Find: the visual form of walking; a form of knowing between physical movement in landscape and visual acuity, that centres on the goals of walking (paths, game, plants, minerals, water, and so on). The ability to find a stone (for example) a second time is a different form of knowledge, and is known by the terms can, wit and know. They are the same word, and form another word within the wealth of words that express the nuances of walking, with the sense of being able to lead someone to the site (or sight) of a finding (a find). They are a ken, in the sense of a visionary space (which one can walk through and lead others through) expressed in the phrase “in his ken.” The spoken and visual forms of runic carvings known as kennings, are a third level of this branch of knowing. One finds their correlatives in the world by walking in mind (being mindful, or full of mind): a daisy is “a day’s eye”, the sea is “the whale’s road”, and so on. This form of knowing makes new knowing, which can then be taken into the world and recognized there. It sharpens acuity. It is known as poetry.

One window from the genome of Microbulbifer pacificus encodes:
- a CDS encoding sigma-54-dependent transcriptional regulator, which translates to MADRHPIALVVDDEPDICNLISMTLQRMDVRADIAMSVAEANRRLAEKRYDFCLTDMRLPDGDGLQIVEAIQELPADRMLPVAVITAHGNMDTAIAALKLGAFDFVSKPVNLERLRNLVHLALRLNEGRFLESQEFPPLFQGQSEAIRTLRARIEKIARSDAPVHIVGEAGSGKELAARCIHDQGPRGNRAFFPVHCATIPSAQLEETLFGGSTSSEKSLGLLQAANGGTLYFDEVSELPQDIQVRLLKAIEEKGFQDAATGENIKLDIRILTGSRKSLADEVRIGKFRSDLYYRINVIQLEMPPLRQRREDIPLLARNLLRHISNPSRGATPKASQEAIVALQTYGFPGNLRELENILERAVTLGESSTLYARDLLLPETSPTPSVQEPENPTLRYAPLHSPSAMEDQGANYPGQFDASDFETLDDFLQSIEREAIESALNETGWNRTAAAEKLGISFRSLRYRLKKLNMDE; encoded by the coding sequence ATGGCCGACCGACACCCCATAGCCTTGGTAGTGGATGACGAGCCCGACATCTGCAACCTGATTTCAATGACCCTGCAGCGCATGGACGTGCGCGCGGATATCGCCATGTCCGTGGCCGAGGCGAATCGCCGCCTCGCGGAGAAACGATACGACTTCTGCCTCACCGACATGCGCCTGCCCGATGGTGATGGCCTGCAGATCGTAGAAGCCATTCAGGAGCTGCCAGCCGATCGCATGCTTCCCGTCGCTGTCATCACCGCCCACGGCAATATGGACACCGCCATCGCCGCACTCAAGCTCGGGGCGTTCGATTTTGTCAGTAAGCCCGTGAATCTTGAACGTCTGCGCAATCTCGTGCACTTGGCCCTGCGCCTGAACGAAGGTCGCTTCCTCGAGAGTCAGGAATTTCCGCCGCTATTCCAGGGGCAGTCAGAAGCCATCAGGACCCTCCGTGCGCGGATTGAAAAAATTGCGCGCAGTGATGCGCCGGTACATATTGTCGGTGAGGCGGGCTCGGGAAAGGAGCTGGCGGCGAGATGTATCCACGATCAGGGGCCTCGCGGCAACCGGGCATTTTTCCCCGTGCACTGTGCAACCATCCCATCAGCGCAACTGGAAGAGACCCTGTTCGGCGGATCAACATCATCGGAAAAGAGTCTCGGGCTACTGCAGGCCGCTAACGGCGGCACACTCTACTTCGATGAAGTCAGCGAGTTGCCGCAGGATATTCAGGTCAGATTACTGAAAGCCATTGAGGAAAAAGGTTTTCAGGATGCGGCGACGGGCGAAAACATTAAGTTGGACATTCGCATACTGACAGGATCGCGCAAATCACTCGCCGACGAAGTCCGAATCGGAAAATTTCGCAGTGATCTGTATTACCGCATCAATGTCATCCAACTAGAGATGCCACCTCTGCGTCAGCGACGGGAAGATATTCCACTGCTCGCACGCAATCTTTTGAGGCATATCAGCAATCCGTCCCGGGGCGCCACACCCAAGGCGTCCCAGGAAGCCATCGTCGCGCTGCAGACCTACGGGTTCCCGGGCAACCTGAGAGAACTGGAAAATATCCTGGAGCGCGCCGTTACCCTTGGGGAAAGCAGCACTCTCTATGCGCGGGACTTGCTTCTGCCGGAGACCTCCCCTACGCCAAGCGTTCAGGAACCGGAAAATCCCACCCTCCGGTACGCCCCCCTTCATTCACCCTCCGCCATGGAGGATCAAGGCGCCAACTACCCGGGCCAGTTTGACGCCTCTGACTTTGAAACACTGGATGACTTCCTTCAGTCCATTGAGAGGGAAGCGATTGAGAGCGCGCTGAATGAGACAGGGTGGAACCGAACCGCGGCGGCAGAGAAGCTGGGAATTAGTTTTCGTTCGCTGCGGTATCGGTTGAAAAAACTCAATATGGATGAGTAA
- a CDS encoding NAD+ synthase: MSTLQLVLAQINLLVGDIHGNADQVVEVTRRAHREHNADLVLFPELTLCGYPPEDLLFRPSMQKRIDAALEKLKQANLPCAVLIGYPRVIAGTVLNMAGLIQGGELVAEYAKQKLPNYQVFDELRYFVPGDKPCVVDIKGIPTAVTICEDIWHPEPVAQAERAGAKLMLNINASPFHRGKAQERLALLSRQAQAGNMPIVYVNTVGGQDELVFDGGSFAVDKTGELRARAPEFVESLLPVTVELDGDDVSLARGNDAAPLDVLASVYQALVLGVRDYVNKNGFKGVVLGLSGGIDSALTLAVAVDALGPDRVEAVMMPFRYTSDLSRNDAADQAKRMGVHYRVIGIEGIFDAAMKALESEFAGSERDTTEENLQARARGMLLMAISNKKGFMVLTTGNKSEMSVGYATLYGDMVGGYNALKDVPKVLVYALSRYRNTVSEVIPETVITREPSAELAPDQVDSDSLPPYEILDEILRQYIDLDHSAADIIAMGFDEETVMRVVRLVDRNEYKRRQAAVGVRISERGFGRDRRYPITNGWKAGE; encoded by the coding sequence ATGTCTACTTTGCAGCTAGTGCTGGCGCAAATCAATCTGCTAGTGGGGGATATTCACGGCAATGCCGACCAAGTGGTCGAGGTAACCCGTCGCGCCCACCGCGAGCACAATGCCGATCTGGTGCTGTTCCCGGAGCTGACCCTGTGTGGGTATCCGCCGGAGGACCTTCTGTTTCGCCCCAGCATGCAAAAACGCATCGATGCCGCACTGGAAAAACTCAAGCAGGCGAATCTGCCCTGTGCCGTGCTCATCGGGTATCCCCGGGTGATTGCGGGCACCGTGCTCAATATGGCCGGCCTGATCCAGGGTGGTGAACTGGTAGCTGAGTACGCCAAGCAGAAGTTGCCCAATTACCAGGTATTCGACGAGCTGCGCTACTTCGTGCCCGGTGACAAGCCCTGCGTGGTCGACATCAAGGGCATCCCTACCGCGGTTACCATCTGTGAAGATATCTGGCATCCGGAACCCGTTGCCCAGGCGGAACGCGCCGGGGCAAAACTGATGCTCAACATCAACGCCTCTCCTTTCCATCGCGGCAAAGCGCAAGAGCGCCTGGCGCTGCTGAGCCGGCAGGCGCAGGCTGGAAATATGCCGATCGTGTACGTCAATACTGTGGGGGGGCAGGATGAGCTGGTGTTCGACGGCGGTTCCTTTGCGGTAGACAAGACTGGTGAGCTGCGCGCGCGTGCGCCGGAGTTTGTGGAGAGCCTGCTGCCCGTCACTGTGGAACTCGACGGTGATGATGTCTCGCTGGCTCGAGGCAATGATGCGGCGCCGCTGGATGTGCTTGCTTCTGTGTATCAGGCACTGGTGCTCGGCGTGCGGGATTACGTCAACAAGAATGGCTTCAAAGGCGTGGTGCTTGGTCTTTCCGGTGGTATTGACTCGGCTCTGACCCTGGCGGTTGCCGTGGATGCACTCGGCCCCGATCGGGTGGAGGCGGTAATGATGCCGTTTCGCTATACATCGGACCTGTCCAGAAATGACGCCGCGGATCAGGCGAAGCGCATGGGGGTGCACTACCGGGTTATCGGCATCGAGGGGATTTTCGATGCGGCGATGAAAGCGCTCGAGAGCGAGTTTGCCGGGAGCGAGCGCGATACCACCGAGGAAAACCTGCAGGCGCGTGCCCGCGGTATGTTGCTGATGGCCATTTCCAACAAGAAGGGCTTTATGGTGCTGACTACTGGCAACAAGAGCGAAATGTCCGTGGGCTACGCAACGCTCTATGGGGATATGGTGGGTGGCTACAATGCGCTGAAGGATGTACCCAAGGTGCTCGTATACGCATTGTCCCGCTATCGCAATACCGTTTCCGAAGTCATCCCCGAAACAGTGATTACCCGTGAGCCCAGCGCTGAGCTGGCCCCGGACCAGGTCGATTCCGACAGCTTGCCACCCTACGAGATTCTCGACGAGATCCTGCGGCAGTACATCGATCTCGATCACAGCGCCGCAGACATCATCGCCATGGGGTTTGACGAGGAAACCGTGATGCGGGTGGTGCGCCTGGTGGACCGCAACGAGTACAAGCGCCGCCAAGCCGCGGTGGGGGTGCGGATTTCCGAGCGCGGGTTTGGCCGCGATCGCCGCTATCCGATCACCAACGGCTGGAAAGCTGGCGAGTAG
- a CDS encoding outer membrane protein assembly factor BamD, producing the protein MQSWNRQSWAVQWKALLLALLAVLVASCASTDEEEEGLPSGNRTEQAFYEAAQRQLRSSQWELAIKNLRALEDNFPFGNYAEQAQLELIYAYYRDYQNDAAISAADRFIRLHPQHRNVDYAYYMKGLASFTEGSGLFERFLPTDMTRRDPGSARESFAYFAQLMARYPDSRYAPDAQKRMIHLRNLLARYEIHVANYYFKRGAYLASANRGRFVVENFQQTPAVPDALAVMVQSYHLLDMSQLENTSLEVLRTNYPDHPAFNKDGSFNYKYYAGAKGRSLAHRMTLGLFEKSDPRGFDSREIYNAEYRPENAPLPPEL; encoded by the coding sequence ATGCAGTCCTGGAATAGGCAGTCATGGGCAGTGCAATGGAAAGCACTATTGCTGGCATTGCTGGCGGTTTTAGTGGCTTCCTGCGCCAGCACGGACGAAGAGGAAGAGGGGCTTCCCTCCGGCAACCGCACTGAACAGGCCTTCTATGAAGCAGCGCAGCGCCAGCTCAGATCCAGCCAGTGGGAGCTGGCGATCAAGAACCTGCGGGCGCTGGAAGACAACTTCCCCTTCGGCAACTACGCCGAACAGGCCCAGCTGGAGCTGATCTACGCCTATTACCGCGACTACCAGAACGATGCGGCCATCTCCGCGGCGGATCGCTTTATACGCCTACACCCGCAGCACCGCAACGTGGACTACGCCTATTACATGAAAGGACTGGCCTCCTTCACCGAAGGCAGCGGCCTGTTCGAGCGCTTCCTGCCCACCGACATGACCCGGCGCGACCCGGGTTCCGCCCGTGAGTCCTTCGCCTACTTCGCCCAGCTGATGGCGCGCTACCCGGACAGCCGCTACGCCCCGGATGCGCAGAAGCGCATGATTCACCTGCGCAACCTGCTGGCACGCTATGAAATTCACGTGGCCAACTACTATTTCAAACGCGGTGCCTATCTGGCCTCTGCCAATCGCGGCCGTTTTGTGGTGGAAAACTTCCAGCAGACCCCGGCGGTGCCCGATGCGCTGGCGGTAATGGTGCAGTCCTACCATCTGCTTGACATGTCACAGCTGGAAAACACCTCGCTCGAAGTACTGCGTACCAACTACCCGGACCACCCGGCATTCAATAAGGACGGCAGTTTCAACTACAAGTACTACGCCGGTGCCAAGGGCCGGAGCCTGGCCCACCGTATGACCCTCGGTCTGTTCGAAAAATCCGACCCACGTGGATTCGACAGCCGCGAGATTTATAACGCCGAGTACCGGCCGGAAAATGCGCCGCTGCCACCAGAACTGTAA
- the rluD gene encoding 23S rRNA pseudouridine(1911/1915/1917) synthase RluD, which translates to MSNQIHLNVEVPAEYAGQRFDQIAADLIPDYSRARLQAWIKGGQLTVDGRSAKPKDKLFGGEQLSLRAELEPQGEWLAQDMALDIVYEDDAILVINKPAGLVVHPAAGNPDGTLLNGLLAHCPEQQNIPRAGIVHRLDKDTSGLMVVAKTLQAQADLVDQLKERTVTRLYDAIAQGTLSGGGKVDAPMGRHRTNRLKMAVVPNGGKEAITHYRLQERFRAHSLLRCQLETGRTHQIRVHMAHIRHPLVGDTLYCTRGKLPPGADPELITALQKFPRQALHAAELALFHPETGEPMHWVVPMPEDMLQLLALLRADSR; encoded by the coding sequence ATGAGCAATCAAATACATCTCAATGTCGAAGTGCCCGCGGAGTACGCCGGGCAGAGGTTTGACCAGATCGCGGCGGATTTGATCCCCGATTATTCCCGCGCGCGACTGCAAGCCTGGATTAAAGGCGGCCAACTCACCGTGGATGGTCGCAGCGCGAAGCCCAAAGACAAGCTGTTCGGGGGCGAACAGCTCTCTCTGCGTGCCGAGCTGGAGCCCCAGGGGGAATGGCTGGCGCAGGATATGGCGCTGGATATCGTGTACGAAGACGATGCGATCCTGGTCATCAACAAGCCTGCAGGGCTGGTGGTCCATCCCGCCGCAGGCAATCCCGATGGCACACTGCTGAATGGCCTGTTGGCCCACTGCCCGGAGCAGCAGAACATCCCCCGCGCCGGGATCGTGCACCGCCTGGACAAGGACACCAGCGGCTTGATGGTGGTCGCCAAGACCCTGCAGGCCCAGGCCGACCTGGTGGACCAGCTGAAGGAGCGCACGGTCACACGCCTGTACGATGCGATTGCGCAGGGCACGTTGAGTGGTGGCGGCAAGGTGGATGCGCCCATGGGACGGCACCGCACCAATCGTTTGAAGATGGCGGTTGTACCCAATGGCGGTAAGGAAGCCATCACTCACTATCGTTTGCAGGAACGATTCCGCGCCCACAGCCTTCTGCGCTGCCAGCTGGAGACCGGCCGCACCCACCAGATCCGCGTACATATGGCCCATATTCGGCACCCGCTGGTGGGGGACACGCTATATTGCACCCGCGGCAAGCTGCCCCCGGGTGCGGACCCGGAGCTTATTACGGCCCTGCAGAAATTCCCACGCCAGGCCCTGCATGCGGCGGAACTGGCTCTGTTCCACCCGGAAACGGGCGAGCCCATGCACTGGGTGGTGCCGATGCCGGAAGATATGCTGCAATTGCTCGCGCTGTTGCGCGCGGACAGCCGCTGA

beefindWhat a Find!

(Wild bee on salsify up on the hill.)


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